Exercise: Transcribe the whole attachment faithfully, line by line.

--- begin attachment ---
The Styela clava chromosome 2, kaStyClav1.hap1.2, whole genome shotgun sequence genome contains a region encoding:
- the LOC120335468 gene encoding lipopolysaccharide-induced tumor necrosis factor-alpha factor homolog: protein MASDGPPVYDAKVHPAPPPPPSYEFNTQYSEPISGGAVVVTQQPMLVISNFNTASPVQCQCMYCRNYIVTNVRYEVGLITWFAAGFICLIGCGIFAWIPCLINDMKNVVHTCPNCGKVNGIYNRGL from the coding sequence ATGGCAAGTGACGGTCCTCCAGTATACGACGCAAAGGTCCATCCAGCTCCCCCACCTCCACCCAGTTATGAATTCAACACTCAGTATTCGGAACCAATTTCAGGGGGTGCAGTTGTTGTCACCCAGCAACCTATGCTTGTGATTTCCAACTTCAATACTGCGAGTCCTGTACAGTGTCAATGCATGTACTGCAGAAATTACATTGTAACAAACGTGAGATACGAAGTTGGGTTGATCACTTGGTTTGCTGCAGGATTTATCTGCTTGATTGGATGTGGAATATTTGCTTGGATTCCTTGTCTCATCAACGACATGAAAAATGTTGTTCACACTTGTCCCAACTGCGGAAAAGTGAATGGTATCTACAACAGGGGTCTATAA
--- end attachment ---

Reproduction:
The Styela clava chromosome 2, kaStyClav1.hap1.2, whole genome shotgun sequence genome contains a region encoding:
- the LOC120335468 gene encoding lipopolysaccharide-induced tumor necrosis factor-alpha factor homolog: protein MASDGPPVYDAKVHPAPPPPPSYEFNTQYSEPISGGAVVVTQQPMLVISNFNTASPVQCQCMYCRNYIVTNVRYEVGLITWFAAGFICLIGCGIFAWIPCLINDMKNVVHTCPNCGKVNGIYNRGL from the coding sequence ATGGCAAGTGACGGTCCTCCAGTATACGACGCAAAGGTCCATCCAGCTCCCCCACCTCCACCCAGTTATGAATTCAACACTCAGTATTCGGAACCAATTTCAGGGGGTGCAGTTGTTGTCACCCAGCAACCTATGCTTGTGATTTCCAACTTCAATACTGCGAGTCCTGTACAGTGTCAATGCATGTACTGCAGAAATTACATTGTAACAAACGTGAGATACGAAGTTGGGTTGATCACTTGGTTTGCTGCAGGATTTATCTGCTTGATTGGATGTGGAATATTTGCTTGGATTCCTTGTCTCATCAACGACATGAAAAATGTTGTTCACACTTGTCCCAACTGCGGAAAAGTGAATGGTATCTACAACAGGGGTCTATAA